Castelot was still there at six o’clock in the evening, and returned two days later to remain just as long under the prestigious charm and ennobling influence and dialectic of this incomparable intellectual mystic, marvelling at the ease and grace of his metaphysical constructions and immense horizons, along with a general critique of diverse modern systems.
Saint-Yves made little of current occult teaching or the esoteric movement in general. His ideas on initiation, secret societies and magic differed considerably from the opinions of Papus, Guaita and others. He had little use for their occult systems or even most occultists, considering their definitions arbitrary and their practices dangerous. He identified true Magic with pure Religion and absolute Knowledge – that only those identified with Christ attained, for they then lived in God.
Nonetheless he enjoyed enormous respect from his contemporaries including Castelot and it is not easy for us to come to our own assessment of his teaching without wading through a great deal of untranslated work, at least until the recent translation of his Mission de l’Inde en Europe (The Mission of India to Europe) of 1886 under the title of The Kingdom of Agartha – A Journey into the Hollow Earth, which book maintains that deep below the Himalayas were enormous underground cities under the rule of a sovereign pontiff known as the Brahâtma. Throughout history, the ‘unknown superiors’ cited by secret societies were believed to be emissaries from this realm who had moved underground at the onset of the Kali-Yuga, the Iron Age. Ruled in accordance with the highest principles, the kingdom of Agarttha, sometimes known as Shamballa, represents a world that is far advanced beyond our modern culture, both technologically and spiritually. The inhabitants possess amazing skills their aboveground counterparts have long since forgotten and it is home to huge libraries of books engraved in stone, enshrining the collective knowledge of humanity from its remotest origins. Saint-Yves explained that this secret world would be made available for humanity when Christianity and all other known religions of the world began to truly honour their own sacred teachings.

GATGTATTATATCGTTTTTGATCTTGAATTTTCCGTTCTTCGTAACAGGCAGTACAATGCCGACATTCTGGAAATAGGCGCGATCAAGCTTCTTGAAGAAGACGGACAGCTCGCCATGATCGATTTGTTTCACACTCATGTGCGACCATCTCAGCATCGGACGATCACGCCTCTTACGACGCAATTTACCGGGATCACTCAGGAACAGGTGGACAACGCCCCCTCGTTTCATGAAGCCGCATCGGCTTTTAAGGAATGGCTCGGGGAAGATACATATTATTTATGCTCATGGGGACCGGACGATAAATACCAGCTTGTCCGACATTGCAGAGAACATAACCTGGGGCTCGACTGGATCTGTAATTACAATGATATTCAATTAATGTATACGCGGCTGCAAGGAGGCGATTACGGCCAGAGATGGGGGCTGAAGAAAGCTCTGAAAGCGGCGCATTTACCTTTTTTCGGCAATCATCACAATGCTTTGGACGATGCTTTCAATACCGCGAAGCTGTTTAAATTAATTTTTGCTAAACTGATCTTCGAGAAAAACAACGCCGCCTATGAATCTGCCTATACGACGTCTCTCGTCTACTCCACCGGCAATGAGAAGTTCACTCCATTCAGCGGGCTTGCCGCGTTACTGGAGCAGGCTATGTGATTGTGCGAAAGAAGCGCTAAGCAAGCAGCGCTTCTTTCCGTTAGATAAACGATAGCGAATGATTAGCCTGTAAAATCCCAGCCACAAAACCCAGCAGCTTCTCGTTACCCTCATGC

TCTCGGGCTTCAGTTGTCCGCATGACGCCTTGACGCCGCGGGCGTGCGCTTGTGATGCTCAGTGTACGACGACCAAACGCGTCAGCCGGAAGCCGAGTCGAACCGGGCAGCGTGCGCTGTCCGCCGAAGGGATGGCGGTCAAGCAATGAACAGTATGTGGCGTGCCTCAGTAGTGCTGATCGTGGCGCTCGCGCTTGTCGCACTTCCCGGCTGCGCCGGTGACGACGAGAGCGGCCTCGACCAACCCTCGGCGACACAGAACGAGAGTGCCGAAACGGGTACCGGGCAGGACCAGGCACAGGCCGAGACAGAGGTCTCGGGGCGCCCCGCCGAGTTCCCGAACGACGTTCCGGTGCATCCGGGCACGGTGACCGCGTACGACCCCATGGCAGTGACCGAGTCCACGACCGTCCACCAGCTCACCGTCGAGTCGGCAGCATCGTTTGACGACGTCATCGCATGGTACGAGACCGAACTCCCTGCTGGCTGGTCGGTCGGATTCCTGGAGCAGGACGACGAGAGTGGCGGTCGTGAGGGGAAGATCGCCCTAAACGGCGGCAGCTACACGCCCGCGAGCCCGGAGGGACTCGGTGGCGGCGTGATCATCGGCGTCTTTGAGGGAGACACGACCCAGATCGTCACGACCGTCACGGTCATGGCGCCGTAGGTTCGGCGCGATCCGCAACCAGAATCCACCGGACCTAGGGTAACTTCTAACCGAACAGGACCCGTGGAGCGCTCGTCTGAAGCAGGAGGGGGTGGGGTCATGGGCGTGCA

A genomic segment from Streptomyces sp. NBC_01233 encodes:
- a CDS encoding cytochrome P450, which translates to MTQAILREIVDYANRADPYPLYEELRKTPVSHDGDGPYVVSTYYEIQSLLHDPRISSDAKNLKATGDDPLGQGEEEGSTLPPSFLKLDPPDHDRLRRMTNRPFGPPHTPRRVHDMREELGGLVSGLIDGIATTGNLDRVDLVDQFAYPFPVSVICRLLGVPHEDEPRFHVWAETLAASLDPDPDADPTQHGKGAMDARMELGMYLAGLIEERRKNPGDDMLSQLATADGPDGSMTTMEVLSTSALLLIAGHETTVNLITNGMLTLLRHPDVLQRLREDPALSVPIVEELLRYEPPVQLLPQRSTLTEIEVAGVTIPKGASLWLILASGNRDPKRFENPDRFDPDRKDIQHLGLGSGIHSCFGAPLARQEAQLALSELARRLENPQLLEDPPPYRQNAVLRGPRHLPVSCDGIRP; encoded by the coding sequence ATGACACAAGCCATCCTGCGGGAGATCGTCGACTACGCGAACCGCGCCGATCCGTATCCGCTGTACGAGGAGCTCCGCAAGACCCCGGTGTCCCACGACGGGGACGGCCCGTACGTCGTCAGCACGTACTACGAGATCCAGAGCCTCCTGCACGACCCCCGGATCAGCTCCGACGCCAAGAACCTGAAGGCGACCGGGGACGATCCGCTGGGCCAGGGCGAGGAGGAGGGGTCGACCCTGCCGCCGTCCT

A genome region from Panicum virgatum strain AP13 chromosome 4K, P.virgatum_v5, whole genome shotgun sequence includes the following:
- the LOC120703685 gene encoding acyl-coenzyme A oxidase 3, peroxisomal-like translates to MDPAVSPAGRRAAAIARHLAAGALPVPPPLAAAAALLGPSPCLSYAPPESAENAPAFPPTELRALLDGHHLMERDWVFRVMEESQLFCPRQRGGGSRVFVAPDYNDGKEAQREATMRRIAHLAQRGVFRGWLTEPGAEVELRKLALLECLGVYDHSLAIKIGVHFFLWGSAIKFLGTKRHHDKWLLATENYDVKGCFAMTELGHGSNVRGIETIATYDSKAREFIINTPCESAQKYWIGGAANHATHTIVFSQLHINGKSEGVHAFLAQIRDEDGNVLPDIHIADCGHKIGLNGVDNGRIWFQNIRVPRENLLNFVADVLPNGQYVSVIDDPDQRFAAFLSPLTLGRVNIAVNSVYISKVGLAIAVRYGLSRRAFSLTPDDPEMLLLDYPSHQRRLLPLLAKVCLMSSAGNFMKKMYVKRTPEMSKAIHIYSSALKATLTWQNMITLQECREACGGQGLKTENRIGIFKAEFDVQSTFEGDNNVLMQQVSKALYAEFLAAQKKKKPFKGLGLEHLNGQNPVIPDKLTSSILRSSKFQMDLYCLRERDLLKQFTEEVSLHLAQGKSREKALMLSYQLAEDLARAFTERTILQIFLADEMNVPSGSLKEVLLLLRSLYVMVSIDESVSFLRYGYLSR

Personally a little of this goes a long way despite my respect for Joscelyn Godwin who claims “There is a grandeur to this book. Its vivid and elegant prose lifts it far above the logorrheic authors of visionary and channelled literature. It rivals the fantasy fiction of H.P.Lovecraft or Jorge Luis Borges and reminds us that the earth is a place with many unexplained corners, enigmas and surprises in store for us surface dwellers.”
I am still not convinced, not being a Lovecraft or Borges enthusiast anyway, but then I am known to have been wrong before. We must each find our own way through the labyrinth!